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Dive into USS Blueback

Dive into USS Blueback

By Wyatt Martin

For 31 years the USS Blueback (SS-581) submarine patrolled the waters of the Pacific Ocean on various missions for the United States Navy. It was the second ever “Barbell-class” sub used by the Navy and the last non-nuclear, fast-acting sub to be in service. The Blueback or SS-581 now rests as memorial and interactive tour site at the Oregon Museum of Science and Industry (OMSI) in Portland, OR. Tourists and historians are eager to dive into USS Blueback (SS-581).

The Barbell (or “B-Girl” as they’re known to sailors) class of submarines incorporated several radical engineering improvements at the time of their construction. The first being the tear-shaped hull, which allowed for easier propulsion and less drag when submerged. It was also the first type of submarine to combine the control room, attack center and conning tower in the same area in the hull. While it was in use, the sub could accommodate a crew of up to 85 and traveled at a top speed of 25 knots (29 mph) while submerged.

USS Blueback.

USS Blueback on the Willamette River. Portland, OR.

 

During her tenure in action, the Blueback received two US Navy battle stars for its service in Vietnam. The sub has also been made famous on the silver screen with a spot in the Hollywood thriller The Hunt for Red October as well as appearances on the television series Hawaii Five-O.

Inside the Torpedo Room of the USS Blueback.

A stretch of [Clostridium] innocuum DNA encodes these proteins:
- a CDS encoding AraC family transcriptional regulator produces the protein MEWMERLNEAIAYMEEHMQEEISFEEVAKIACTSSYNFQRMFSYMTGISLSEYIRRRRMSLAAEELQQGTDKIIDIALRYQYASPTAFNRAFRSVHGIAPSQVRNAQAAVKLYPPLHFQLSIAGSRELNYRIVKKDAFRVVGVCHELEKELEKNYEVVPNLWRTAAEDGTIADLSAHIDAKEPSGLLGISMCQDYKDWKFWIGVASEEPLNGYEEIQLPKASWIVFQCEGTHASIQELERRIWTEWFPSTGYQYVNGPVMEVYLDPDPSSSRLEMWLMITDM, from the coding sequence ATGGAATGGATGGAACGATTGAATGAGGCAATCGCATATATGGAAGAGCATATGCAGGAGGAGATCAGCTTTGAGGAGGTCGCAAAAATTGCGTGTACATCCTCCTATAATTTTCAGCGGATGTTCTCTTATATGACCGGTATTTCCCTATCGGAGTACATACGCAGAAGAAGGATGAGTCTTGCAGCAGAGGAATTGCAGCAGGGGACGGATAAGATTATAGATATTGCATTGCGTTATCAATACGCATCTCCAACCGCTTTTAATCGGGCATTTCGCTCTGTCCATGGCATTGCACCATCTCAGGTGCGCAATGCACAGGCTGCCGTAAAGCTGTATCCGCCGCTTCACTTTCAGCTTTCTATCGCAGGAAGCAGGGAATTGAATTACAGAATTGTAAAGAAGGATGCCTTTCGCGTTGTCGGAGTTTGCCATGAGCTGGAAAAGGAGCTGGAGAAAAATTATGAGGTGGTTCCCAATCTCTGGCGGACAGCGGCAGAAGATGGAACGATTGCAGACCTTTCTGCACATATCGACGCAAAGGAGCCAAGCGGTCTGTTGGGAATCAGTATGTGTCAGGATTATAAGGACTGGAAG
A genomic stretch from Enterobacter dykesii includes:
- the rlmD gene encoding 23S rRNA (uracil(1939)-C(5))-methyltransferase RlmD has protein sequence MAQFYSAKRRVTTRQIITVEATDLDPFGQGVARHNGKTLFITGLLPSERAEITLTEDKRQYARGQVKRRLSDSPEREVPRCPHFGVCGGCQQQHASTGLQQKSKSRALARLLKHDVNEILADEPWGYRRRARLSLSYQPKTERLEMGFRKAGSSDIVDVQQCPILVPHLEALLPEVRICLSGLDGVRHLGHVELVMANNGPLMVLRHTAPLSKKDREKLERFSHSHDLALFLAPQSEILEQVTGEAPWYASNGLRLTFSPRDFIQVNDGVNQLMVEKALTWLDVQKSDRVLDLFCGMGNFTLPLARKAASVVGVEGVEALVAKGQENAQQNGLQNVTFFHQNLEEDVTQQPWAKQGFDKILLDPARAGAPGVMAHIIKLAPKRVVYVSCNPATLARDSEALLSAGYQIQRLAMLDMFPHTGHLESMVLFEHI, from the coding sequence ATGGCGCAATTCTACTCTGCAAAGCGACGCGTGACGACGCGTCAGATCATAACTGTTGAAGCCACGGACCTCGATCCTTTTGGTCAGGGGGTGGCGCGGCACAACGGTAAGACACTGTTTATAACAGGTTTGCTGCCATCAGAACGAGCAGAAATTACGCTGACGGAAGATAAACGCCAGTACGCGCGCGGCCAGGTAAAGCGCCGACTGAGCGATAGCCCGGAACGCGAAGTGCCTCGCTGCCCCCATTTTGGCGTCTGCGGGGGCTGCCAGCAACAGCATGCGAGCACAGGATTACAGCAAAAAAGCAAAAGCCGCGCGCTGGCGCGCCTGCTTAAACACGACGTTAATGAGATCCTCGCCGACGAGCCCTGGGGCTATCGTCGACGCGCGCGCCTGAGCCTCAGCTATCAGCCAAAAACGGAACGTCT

Torpedo Room.

The Blueback was commissioned on October 15, 1959 and held home ports in San Diego, Keyport, WA, San Francisco, Seattle and Pearl Harbor, HI. During the 50’s when she was originally built, the Navy used fish names for subs as opposed to cities or states which they’re commonly named after now. The Blueback received its name from the common name of the sockeye salmon.

When the 220-foot sub was finally decommissioned in 1990 it laid in retirement in the Bremerton Naval base until 1994 when it was acquired by OMSI and towed back to Portland. The Blueback now serves as a fun, informative historical site. Guided tours are available as well as specialized tours and overnight stays. Visitors are able to get a true sense of the type of life sailors lived for months at a time while serving on the vessel.

Inside the USS Blueback.

What does this thing do? Control room of the USS Blueback.

This classic feat of engineering is a must see for any history or military buff and is a great way to spend a day in the Portland area.

Dive into USS Blueback (SS-581)!

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  1. 21 Apr 2015
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